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An ecclesiological view of Sino-Vatican dialogue

If an agreement is made, China's church will enjoy essential freedom, but not complete freedom writes Cardinal John Tong
An ecclesiological view of Sino-Vatican dialogue

Cardinal John Tong Hon of Hong Kong has written a second commentary on what Beijing-Vatican talks may mean for the China church. (ucanews.com photo)

Published: February 10, 2017 09:21 AM GMT
Updated: February 10, 2017 09:43 AM GMT

Cardinal John Tong Hon of Hong Kong looks ahead to the dialogue between China and the Vatican in this commentary ahead of the first round of negotiations likely to be held in late February. His commentary, available in Chinese, English and Italian, was published Feb. 9 on Hong Kong diocesan websites. This is his second article on China-Vatican relations since the one in August.

Below is an abridged version of the commentary by ucanews.com. The full text can be seen here.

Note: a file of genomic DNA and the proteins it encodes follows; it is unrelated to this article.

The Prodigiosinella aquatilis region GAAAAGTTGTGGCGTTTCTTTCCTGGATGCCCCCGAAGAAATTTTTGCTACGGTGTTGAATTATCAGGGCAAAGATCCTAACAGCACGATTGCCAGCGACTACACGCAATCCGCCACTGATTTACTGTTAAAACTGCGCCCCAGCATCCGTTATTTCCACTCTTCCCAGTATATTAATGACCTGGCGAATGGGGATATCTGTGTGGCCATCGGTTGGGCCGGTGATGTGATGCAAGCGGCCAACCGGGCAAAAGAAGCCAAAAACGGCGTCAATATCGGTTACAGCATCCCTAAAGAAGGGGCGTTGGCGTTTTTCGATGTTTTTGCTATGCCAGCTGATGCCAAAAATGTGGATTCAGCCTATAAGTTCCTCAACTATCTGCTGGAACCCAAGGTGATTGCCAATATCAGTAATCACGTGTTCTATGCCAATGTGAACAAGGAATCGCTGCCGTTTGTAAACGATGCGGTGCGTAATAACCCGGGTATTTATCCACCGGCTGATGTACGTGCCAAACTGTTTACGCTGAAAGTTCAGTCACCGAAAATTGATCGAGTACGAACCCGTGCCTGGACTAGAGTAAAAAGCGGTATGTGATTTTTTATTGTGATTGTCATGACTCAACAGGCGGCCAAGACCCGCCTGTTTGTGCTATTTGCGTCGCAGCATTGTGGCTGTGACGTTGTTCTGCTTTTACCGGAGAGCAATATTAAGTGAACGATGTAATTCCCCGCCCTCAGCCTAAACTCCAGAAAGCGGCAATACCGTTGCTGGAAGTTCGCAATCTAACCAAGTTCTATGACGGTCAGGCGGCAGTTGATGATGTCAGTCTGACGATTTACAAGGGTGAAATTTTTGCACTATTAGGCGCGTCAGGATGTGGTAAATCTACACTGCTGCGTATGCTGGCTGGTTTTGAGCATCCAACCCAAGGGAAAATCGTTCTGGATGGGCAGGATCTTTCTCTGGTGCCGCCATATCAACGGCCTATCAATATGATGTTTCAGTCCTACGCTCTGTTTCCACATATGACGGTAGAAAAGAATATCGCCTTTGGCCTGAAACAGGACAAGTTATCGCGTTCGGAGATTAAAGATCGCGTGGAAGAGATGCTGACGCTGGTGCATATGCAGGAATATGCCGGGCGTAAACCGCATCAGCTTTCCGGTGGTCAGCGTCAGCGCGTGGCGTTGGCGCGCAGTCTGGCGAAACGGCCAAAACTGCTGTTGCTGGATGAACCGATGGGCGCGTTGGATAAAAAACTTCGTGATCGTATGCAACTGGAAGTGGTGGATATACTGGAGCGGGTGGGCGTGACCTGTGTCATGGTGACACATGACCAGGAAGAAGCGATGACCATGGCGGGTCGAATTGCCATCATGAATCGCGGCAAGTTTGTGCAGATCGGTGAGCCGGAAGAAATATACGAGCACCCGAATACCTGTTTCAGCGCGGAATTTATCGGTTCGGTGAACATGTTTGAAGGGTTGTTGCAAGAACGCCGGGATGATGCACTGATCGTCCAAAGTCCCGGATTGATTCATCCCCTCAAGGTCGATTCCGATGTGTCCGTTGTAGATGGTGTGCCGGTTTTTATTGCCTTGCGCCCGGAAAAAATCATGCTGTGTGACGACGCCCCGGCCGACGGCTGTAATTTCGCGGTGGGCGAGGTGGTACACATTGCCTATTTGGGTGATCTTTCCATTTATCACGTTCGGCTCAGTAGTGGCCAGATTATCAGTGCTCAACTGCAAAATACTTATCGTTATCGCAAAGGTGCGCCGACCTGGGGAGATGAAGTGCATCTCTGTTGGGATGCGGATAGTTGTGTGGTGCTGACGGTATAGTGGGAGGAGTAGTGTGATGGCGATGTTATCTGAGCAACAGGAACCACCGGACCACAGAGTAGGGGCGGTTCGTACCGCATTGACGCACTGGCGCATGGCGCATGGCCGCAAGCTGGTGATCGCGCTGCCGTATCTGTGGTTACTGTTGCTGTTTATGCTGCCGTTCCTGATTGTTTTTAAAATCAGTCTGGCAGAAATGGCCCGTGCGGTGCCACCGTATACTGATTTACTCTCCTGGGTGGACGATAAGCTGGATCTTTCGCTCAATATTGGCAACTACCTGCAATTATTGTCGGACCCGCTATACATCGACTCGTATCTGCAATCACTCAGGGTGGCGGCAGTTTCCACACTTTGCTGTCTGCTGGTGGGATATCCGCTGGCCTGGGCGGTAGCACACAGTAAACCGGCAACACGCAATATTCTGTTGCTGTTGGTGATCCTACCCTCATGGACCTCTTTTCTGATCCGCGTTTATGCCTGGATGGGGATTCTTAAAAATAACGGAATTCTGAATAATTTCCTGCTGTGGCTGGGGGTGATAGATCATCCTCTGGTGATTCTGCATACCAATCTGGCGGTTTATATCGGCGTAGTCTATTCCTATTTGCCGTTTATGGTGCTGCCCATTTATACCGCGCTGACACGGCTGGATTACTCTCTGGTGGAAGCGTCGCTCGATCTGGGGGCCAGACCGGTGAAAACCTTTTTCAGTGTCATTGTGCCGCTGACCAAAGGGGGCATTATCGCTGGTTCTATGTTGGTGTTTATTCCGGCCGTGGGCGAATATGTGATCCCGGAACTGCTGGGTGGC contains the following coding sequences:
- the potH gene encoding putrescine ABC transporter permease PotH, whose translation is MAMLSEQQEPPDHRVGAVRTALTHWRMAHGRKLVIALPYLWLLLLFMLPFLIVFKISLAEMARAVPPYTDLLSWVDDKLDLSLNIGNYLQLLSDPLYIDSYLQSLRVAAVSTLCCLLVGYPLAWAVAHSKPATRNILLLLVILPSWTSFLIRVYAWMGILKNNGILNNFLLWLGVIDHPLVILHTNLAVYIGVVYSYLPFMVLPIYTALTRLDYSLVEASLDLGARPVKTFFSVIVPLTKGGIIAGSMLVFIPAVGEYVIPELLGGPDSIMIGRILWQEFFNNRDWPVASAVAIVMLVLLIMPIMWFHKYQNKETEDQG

Over the past year, there have been frequent contacts between China and the Holy See. A working group has been set up to resolve problems. After several rounds of dialogue, a preliminary consensus has reportedly been reached, and that will lead to an agreement over the core problem relating to the appointment of bishops.

According to Catholic doctrine, the pope remains the last and highest authority in appointing a bishop. If he has the final word about the worthiness and suitability of an episcopal candidate, the elections of local churches and the recommendations of the Bishops' Conference of the Catholic Church in China (BCCCC) will simply be a way to express recommendations.

It is said that the Chinese government's concerns are mainly whether the candidates are patriotic and not whether they are loyal to the Catholic Church. Therefore, it would be appropriate to say that the agreement will not exceed the present effective practice.

Such an agreement will be a milestone in the normalization process of China-Vatican relations but by no means the end of it. Both parties will still need to continue the dialogue to resolve other problems accumulated for decades with patience and confidence.

Among these problems, the first is the issue of the Chinese Catholic Patriotic Association (CCPA). The second is the seven self-nominated and self-ordained bishops who have violated canon law. The third is the issue of the more than 30 bishops from the unofficial church community who are not recognised by the Chinese government.